Environment

47 articles
Avatar_57x57

Disaster Aversion

The quest to control hurricanes.

Avatar_57x57

The Thing With Feathers

The Ivory-Billed Woodpecker was extinct. Then it wasn’t. The story of an uncertain resurrection.

Avatar_57x57

Paradise With An Asterisk

“From all appearances, this place is still an earthly paradise. There is just one problem, though you could stare at this palm grove for a lifetime and never see it. The soil under our feet, whitish gray in color with flecks of coral, contains a radioactive isotope called cesium 137.”

Avatar_57x57

A Fish Story

Trying to fix the Atlantic Ocean’s food chain.

Avatar_57x57

Power, Pollution and the Internet

The environmental impact of server farms.

Avatar_57x57

The Weatherman Is Not a Moron

How meteorologists are improving their predictive powers.

Avatar_57x57

Keystone

On the economics, impact, and communities of the international pipeline.

Avatar_57x57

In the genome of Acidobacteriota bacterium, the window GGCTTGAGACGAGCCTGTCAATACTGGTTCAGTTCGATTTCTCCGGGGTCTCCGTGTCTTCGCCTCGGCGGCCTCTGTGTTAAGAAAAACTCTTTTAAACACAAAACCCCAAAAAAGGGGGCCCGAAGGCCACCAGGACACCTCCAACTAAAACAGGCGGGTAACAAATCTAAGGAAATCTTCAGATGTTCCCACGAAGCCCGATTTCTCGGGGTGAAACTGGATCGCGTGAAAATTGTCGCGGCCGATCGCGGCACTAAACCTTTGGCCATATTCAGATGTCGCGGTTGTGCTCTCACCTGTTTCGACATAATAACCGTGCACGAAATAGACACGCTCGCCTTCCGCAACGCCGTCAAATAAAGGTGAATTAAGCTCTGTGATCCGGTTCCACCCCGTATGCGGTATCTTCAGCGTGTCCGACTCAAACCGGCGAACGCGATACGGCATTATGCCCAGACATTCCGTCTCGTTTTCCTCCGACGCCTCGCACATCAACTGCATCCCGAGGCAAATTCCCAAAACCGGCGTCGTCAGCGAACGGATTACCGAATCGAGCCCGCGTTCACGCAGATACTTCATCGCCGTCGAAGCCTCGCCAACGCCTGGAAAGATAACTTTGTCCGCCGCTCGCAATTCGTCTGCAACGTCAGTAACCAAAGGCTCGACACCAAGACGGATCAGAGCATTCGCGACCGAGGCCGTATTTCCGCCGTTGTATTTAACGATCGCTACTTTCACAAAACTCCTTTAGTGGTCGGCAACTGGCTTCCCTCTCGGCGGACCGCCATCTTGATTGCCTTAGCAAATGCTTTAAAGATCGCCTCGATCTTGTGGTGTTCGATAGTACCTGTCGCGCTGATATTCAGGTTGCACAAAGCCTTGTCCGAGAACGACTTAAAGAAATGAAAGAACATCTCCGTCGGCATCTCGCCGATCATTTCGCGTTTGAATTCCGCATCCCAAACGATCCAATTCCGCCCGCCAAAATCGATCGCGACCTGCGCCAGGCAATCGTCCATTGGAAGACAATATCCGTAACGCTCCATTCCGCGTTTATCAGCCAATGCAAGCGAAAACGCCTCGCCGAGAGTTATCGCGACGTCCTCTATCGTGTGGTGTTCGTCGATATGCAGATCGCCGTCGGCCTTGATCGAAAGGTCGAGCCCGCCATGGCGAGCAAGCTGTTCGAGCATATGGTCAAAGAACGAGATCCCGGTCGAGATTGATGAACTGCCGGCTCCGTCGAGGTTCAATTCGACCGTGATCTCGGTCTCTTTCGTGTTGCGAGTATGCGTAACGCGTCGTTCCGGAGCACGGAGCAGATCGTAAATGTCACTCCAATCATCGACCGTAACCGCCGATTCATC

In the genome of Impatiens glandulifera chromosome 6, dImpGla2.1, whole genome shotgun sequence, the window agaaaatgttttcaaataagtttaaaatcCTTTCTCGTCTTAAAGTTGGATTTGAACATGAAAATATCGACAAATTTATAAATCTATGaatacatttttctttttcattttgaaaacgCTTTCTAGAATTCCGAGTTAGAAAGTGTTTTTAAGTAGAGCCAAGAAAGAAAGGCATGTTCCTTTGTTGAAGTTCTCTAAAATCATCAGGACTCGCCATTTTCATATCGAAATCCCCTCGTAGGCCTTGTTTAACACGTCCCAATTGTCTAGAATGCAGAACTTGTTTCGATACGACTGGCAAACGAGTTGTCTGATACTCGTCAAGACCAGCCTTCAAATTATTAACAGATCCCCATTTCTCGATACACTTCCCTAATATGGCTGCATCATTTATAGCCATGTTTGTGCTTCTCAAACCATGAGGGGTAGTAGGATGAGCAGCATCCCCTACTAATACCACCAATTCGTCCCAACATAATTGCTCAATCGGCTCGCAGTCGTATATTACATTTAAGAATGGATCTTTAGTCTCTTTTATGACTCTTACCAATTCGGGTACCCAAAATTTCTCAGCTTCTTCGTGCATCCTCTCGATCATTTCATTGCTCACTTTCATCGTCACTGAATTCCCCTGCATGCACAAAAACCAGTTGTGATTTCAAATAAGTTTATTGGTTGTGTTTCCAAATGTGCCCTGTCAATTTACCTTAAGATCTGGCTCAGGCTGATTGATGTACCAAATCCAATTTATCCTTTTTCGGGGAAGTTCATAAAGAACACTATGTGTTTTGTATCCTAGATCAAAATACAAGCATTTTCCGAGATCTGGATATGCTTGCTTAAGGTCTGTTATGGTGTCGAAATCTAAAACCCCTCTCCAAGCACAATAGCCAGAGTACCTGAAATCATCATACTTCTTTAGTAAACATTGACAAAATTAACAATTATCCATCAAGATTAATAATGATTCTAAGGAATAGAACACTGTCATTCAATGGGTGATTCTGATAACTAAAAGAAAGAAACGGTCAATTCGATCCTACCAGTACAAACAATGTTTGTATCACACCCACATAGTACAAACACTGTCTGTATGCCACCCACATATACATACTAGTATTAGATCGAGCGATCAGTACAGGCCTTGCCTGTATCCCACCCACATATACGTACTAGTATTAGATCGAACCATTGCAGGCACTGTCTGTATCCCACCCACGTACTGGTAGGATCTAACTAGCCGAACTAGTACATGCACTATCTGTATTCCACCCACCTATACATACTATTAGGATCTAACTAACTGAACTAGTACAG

My Bird Problem

A personal reflection on bird-watching and relationships.

Avatar_57x57

The Battle Over Climate Science

Inside the increasingly hostile global warming debate.

Avatar_57x57

Wasteland

The fifty-year battle over where we store our nuclear remains.

Avatar_57x57

Out for Blood

How we try - and usually fail - to fight the mosquito.

Avatar_57x57

Why Johnny Can't Ride

“What are you doing here?” Loggins asked Janette. Janette thought this an odd question. “It’s Bike to Work Day,” she said. “Did you ride your bike to school?”“Bicycling isn’t allowed at Maple Avenue School,” said Loggins. Janette did a double take. “You’re kidding me,” she said. “Right?”

Avatar_57x57

Fire in the Hole

For a half-century fires have burned under Centralia, PA.

Avatar_57x57

Last Ones Left in a Toxic Kansas Town

On the final two holdouts in Treece, Kansas, a former mining town that is soon to be wiped off the maps.

Avatar_57x57

Chemotherapy for the Climate?

On geoengineering, a high risk/high reward fix for global warming.

Avatar_57x57

I, Turbo

On spending six months on the southern coast of Argentina with the “Jane Goodall of penguins” and several hundred of her research subjects.

Avatar_57x57

Greening the Ghetto

A profile of environmental activist Van Jones.

Avatar_57x57

Oh, This Is Great

On the Texas-sized trash island floating in the Pacific.

Avatar_57x57

Toxic

An investigation into Erin Brockovich and the lawsuits that made her famous.

Avatar_57x57

Jungleland

The changing landscape of the Lower Ninth Ward in post-Katrina New Orleans: